Senility alone can negatively affect endothelial dysfunction, which in turn contributes to organ failure [33]. The aging process is also associated with neurodegenerative disorders, which may independently be a risk factor for SNHL [34, 35]. The relatively small size of the control and study groups and the relative shift toward increasing age of the study population may also be considered as limitations of this study.


A statistically significant difference was observed in the serum endocan levels of patients with severe SNHL compared with other groups in this study. This finding would support the substantial implication of endothelial dysfunction in SNHL. Further clinical researches with larger populations should be conducted to delineate the significance of this association. A better understanding of the underlying processes in the pathogenesis of SNHL may be beneficial for both the prevention and treatment of the disorder.

Ethics Committee Approval: Ethics committee approval was received for this study from the ethics committee of Namik Kemal University (Date: 26/01/2017; No: 2017/16).

Informed Consent: Written informed consent was obtained from patients who participated in this study.

Peer-review: Externally peer-reviewed.

Author Contributions: Concept--E.G., Z.C.; Design--E.G., Z.C.; Supervision--E.G., Z.C.; Resources--T.E., O.B.D., B.T.; Materials--O.B.D., O.K.; Data Collection and/or Processing--T.E., O.B.D., O.K., B.T.; Analysis and/or Interpretation--E.G., Z.C., T.E.; Literature Search--O.B.D., T.E., Z.C.; Writing Manuscript--E.G., Z.C.; Critical Review--E.G., Z.C.

Conflict of Interest: The authors have no conflict of interest to declare.

Financial Disclosure: The authors declared that this study has received no financial support.


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Erdogan Gultekin [iD], Tolga Ersozlu [iD], Oral Burak Demirel [iD], Ozlem Kaymaz [iD], Birol Topcu [iD], Zafer Ciftci [iD]

Department of Otorhinolaryngology and Head and Neck Surgery, Namik Kemal University School of Medicine, Tekirdag, Turkey (EG, TE, OBD, ZC)

Department of Biochemistry, Namik Kemal University School of Medicine, Tekirdag, Turkey (OK)

Department of Biostatistics, Namik Kemal University School of Medicine, Tekirdag, Turkey (BT)

Corresponding Author: Erdogan Gultekin E-mail:

Submitted: 22.12.2017 * Revision Received: 26.02.2018 * Accepted: 02.03.2018 * Available Online Date: 15.10.2018

ORCID IDs of the authors: E.G. 0000-0002-8017-3854; T.E. 0000-0001-8629-6022; O.B.D. 0000-0001-7066-2294; O.K. 0000-0001-5710-3316; B.T. 0000-0003-0771-2505; Z.C. 0000-0003-3307-085X.

Cite this article as: Gultekin E, Ersozlu T, Demirel OB, Kaymaz O, Topcu B, Ciftci Z. Evaluation of Serum Endocan Levels in Sensorineural Hearing Loss. J Int Adv Otol 2019; 15(1): 83-6.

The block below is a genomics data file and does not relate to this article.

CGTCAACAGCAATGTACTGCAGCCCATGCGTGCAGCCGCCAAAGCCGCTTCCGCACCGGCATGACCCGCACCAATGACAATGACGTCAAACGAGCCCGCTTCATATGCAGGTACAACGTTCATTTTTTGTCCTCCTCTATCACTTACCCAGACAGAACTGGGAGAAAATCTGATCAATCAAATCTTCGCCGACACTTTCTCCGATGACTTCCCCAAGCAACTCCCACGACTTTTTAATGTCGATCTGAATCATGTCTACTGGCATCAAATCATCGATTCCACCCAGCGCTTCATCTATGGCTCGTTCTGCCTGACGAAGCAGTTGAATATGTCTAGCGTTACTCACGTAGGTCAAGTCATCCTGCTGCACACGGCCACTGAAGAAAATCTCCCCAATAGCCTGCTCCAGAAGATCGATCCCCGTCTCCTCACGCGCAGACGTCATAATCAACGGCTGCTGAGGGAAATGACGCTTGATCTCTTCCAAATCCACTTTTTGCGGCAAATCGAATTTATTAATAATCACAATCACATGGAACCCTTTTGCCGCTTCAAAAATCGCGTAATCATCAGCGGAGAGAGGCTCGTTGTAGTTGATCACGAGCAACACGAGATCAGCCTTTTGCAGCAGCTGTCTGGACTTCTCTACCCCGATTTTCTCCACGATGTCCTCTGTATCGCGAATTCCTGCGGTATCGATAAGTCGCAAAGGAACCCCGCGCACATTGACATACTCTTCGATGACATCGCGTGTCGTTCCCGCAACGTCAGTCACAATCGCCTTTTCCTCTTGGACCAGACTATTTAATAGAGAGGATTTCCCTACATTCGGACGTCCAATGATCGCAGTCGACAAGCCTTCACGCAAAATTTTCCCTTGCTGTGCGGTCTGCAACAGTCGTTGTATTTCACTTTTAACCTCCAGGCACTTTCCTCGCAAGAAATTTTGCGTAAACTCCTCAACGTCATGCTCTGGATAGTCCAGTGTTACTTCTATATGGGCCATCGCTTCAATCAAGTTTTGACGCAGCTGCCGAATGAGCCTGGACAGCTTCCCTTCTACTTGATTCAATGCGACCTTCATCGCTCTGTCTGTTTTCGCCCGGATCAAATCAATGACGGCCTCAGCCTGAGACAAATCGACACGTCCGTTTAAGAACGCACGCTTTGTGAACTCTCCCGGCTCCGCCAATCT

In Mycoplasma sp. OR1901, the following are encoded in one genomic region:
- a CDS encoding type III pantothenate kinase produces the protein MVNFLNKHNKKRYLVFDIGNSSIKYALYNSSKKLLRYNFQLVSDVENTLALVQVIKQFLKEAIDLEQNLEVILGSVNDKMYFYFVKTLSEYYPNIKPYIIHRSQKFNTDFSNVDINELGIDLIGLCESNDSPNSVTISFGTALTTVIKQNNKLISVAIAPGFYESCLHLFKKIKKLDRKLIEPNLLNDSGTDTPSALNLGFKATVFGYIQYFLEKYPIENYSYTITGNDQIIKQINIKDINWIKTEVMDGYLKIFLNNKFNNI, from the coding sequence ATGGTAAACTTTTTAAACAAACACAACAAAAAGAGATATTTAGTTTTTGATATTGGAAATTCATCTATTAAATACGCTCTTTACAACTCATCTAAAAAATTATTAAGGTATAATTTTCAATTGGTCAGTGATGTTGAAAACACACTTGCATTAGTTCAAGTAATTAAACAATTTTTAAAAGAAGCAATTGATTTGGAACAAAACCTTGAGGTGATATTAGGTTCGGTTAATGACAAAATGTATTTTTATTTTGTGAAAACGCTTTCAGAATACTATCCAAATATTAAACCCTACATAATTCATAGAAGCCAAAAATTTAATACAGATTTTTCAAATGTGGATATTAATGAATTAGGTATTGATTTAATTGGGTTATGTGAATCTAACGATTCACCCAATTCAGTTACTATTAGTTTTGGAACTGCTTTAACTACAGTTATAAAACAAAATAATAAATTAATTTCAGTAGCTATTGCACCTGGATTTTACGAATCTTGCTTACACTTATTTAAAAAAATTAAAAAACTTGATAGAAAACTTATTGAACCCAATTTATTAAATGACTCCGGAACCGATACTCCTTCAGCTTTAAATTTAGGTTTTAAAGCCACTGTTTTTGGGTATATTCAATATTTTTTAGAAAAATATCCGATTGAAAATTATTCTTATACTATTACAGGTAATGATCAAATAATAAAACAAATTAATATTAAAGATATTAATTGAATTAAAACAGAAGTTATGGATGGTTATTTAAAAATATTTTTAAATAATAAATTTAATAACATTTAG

DOI: 10.5152/iao.2018.5051
Table 1. Mean serum endocan levels in the control and the study groups

         Group           n   Mean[+ or -]sd        (p)

Endocan  Control         25  4.400.62             0.001
         Mild SNHL*      27  4.440.73
         Moderate SNHL*  31  4.550.51
         Severe SNHL*    31  6.150.65 (a1,b1,c1)

(a) Comparison of control and severe SNHL groups.
(b) Comparison of mild and severe SNHL groups.
(c) Comparison of moderate and severe SNHL groups.
(1) p<0.01
SNHL: Sensorineural hearing loss

Table 2. Tukey Multiple Comparison results

(I) grup  (J) grup   Mean              Std.Error  Sig.  Lower Bound
                     Difference (I-J)

Control   Mild        -.04150          .17589     .995   -.5003
          Moderate    -.14898          .17034     .818   -.5934
          Severe     -1.74837 (*)      .17034     .001  -2.1927
Mild      Control      .04150          .17589     .995   -.4173
          Moderate    -.10749          .16682     .917   -.5427
          Severe     -1.70687 (*)      .16682     .001  -2.1420
Moderate  Control      .14898          .17034     .818   -.2954
          Mild         .10749          .16682     .917   -.3277
          Severe     -1.59938 (*)      .16096     .001  -2.0193
Severe    Control     1.74837 (*)      .17034     .001   1.3040
          Mild        1.70687 (*)      .16682     .001   1.2717
          Moderate    1.59938 (*)      .16096     .001   1.1795

(*) The mean difference is significant at the 0.05 level.

Table 3. Post-hoc power analysis

Difference  Size  Power

3           25    0.978296
3           27    0.987082
3           31    0.995655
3           31    0.995655

[alpha]=0.01 Assumed standard deviation=2 d=3 Factors: 1 Number of
levels: 4
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Title Annotation:Original Article
Author:Gultekin, Erdogan; Ersozlu, Tolga; Demirel, Oral Burak; Kaymaz, Ozlem; Topcu, Birol; Ciftci, Zafer
Publication:The Journal of the International Advanced Otology
Article Type:Report
Date:Apr 1, 2019